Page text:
- Also with·draw·ment. the act or condition of withdrawing.
- Pharmacology. the act or process of ceasing to use an addictive drug.
- coitus interruptus.
Origin of withdrawal
Examples from the Web for withdrawal
It announced a withdrawal from the French shore due to invincible enemy resistance.Blood in the Sand: When James Jones Wrote a Grunt’s View of D-Day
November 15, 2014
Firsthand accounts from Sinjar paint a picture of withdrawal without a fight and without warning the local population.How the U.S.-favored Kurds Abandoned the Yazidis when ISIS Attacked
Christine van den Toorn
August 17, 2014
The withdrawal from Sector D leaves several other border crossings open.Ukrainian Troops Retreat From Russian Border, Leaving 100 Kilometers Open to Invasion
August 12, 2014
“We are paying the price for inaction and we are paying the price for withdrawal,” said McCain.McCain Calls Obama's 'Pinprick' Iraq Strikes 'Meaningless' and 'Almost Worse Than Nothing'
August 8, 2014
Yet while sanctions like these can be painful, they can also make Putin more adamantly resistant to withdrawal from Ukraine.Best Way to Punish Putin? No World Cup
July 20, 2014
At length the withdrawal was completed, and the brigade returned to camp.The Story of the Malakand Field Force
Sir Winston S. Churchill
Let me have your note of withdrawal before you leave town this afternoon.The Gentleman From Indiana
This firm was dissolved in 1865, by the withdrawal of Mr. Thatcher.Cleveland Past and Present
Her withdrawal had hinted at other things besides disease and pain.Howards End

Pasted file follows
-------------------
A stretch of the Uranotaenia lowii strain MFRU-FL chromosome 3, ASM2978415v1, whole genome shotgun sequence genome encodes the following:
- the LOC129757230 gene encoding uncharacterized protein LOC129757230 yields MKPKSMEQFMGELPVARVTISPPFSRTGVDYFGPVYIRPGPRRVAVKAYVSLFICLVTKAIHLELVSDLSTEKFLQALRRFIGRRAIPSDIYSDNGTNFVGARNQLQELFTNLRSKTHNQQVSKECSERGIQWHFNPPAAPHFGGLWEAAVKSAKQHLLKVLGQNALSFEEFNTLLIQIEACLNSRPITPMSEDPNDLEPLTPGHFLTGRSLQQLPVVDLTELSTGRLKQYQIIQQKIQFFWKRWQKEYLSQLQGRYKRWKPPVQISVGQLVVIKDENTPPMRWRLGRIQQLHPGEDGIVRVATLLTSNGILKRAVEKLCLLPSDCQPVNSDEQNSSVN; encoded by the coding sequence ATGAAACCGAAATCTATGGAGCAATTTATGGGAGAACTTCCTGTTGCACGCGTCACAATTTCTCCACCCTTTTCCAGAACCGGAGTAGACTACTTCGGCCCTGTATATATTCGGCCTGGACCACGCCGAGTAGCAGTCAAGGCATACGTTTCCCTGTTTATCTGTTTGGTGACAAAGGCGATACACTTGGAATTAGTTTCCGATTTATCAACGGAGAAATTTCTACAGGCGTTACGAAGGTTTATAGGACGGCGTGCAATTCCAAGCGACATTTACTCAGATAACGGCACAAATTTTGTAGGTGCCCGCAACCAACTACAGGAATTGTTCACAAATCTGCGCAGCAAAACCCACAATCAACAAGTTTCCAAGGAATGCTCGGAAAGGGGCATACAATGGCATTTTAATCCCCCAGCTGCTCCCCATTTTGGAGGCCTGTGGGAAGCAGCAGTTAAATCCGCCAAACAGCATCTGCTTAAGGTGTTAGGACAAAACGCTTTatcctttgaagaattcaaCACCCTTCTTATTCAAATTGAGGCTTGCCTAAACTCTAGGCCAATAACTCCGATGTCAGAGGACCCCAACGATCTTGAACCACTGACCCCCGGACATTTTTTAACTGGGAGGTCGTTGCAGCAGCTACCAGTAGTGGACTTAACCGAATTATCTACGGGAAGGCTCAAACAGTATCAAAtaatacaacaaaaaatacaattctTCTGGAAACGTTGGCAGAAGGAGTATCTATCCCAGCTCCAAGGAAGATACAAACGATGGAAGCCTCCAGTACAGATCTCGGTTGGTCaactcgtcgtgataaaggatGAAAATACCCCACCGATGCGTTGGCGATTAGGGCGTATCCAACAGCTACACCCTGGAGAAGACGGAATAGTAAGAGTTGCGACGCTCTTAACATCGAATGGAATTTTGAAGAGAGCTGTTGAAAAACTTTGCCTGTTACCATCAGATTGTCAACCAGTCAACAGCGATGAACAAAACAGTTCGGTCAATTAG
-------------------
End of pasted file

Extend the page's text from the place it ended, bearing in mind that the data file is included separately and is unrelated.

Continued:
E. M. Forster
The case had been dropped: the Honorable Heman had announced its withdrawal.Cy Whittaker's Place
Joseph C. Lincoln
- an act or process of withdrawing; retreat, removal, or detachment
- the period a drug addict goes through following abrupt termination in the use of narcotics, usually characterized by physical and mental symptoms (withdrawal symptoms)
Word Origin and History for withdrawal
1820s, "act of taking back," also "retraction of a statement," from withdraw + -al (2). Earlier words in the same sense were withdrawment (1640s); withdraught (mid-14c.). Meaning "removal of money from a bank, etc." is from 1861; psychological sense is from 1916; meaning "physical reaction to the cessation of an addictive substance" is from 1929 (with an isolated use from 1897; withdrawal symptoms is from 1924). As a synonym for coitus interruptus from 1889.
- Detachment, as from social or emotional involvement.
- Discontinuation of the use of an addictive substance.
- The physiological and mental readjustment that accompanies such discontinuation.
- A pattern of behavior, observed in schizophrenia and depression, that is characterized by a pathological retreat from interpersonal contact and social involvement and that leads to self-preoccupation.
- Coitus interruptus.
- Discontinuation of the use of an addictive substance. The symptoms of withdrawal include headache, diarrhea, and tremors and can range from mild to life threatening, depending on the extent of the body's reliance on the addictive substance.